The History of Beekeeping
The earliest artificial bee hives were made out of pottery, clay vases and bowls, and straw baskets resembled the trees and rock crevices that the bees were drawn to in nature. Early beekeepers learned how to capture swarms of bees in these containers. Once trapped the bees proceeded to turn the containers into a bee hive.
Evidence that many ancient civilizations, such as the Myans, raised bees and collected their honey.
Aficionados of Roman history know that bees and honey played a role in the Roman culture. The Goddess Mellona, was the protector of the bees.
The Greeks also had a great deal of respect for the honey bees. On Mt. Olympus, the home of Zeus, they sipped the nectar provided by the gods (experts believe that the nectar that the Greeks referred to was honey). Greek mythology claims that bees were responsible for building Apollo's second temple. When he wrote his book, The History of Animals, Aristotle wrote about how bees were able to locate flowers.
In the period of time between the 1500's and 1851 was an evolutionary time for beekeeping. The first critical change in beekeeping happened late in the 1500's. It was during this time that information was learned about the life cycle of the honey bee. Once beekeepers understood the way that bees lived they were better able to take care of the winged insects.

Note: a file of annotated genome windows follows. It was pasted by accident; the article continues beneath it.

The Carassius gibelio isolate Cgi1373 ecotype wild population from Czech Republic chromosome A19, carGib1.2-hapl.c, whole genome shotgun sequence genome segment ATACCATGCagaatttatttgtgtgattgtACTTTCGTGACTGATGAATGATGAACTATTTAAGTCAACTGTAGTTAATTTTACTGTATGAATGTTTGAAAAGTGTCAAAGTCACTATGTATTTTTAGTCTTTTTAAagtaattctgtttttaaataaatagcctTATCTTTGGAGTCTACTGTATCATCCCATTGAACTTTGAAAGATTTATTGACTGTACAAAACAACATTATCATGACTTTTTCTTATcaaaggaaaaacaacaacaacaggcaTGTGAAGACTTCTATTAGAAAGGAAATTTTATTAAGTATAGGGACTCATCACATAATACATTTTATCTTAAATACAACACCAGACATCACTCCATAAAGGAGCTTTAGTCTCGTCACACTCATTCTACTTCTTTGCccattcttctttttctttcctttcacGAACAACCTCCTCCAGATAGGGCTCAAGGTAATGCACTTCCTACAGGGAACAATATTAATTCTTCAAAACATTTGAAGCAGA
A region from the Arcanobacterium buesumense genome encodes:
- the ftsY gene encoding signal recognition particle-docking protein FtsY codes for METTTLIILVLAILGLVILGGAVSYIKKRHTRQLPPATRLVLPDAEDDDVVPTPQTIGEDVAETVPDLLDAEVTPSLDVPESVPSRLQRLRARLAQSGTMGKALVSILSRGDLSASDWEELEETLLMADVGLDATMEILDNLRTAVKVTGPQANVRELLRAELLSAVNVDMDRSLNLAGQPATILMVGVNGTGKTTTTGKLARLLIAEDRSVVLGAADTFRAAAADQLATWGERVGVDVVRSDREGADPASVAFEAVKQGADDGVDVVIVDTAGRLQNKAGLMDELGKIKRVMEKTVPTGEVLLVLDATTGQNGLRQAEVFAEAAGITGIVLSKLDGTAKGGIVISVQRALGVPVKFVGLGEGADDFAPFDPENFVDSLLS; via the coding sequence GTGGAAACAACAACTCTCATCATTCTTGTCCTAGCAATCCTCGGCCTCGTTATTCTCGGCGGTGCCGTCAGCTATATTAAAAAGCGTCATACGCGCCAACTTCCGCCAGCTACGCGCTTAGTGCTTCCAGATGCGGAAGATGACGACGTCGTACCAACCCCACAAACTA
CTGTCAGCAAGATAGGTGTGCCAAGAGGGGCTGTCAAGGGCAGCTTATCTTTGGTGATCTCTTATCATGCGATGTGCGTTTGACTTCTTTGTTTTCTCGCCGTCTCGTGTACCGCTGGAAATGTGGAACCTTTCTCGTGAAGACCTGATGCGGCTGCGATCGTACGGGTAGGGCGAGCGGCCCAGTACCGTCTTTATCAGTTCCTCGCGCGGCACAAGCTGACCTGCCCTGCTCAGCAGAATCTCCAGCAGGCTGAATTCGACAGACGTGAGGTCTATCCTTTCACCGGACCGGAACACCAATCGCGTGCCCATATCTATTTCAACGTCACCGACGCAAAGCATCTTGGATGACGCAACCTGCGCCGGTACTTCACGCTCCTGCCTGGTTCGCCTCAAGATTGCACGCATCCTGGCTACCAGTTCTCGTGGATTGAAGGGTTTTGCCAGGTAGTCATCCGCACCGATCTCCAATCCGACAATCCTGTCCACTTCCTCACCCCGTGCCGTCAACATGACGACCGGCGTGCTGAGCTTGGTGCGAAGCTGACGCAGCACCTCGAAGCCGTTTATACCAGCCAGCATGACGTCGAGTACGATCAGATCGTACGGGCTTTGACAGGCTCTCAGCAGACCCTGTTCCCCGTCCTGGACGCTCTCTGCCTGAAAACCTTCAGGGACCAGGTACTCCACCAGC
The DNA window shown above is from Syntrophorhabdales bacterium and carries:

Adaptations to artificial hives started taking place. As beekeepers, agricultural enthusiast, and scientists, yearned to learn more about the life cycle of bees, beekeepers look for ways to design a hive that would allow them to easily see inside the hive.
An American, Lorenzo Langstroth, designed the first mobile bee hive.
By the time the 1850's got here the European honey bee was introduced to California. After California the honey bees were introduced to Oregon and Canada.
It is believed that there are over 210,000 beekeepers currently in the United States. Collectively these beekeepers keep and maintain over three million active bee hives.
My ArticlesThe Biology Of Bees
Beekeeping And The Apple Orchards
The Science And Technology Of Beekeeping
The Life Cycle Of The Honey Bee
Packaging Your Honey
Selling Honey To A Local Market
California's Almond Orchards
Beekeeping In Different Areas Of The World
The History Of Beekeeping
History Of Beekeeping
Harvesting The Honey
The Things A Beekeeper Uses
Starting Your Own Beekeeping Business
Training To Be A Beekeeper
Transferring Your Bees To Their New Home
Family Owned Beekeeping Companies
How To Make A Honey Extractor
Processing Raw Honey
Curbside Honey Sales
How To Market Your Honey